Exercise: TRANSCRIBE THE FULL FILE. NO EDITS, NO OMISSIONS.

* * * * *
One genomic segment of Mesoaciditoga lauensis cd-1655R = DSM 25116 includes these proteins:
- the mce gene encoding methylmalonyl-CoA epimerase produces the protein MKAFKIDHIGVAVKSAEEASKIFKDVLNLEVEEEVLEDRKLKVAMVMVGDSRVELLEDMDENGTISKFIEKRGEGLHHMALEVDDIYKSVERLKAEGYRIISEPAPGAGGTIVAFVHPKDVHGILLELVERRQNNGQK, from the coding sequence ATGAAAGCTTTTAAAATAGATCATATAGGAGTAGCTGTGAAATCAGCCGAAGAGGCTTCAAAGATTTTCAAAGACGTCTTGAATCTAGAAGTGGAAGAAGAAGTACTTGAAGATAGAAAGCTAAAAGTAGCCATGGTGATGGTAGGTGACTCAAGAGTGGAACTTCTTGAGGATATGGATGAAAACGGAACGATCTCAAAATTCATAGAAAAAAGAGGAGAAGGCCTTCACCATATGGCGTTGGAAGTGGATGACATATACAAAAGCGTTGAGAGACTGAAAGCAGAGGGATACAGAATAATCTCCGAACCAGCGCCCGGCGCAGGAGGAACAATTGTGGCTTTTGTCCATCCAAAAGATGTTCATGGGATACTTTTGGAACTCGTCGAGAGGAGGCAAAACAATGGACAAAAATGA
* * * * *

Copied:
One genomic segment of Mesoaciditoga lauensis cd-1655R = DSM 25116 includes these proteins:
- the mce gene encoding methylmalonyl-CoA epimerase produces the protein MKAFKIDHIGVAVKSAEEASKIFKDVLNLEVEEEVLEDRKLKVAMVMVGDSRVELLEDMDENGTISKFIEKRGEGLHHMALEVDDIYKSVERLKAEGYRIISEPAPGAGGTIVAFVHPKDVHGILLELVERRQNNGQK, from the coding sequence ATGAAAGCTTTTAAAATAGATCATATAGGAGTAGCTGTGAAATCAGCCGAAGAGGCTTCAAAGATTTTCAAAGACGTCTTGAATCTAGAAGTGGAAGAAGAAGTACTTGAAGATAGAAAGCTAAAAGTAGCCATGGTGATGGTAGGTGACTCAAGAGTGGAACTTCTTGAGGATATGGATGAAAACGGAACGATCTCAAAATTCATAGAAAAAAGAGGAGAAGGCCTTCACCATATGGCGTTGGAAGTGGATGACATATACAAAAGCGTTGAGAGACTGAAAGCAGAGGGATACAGAATAATCTCCGAACCAGCGCCCGGCGCAGGAGGAACAATTGTGGCTTTTGTCCATCCAAAAGATGTTCATGGGATACTTTTGGAACTCGTCGAGAGGAGGCAAAACAATGGACAAAAATGA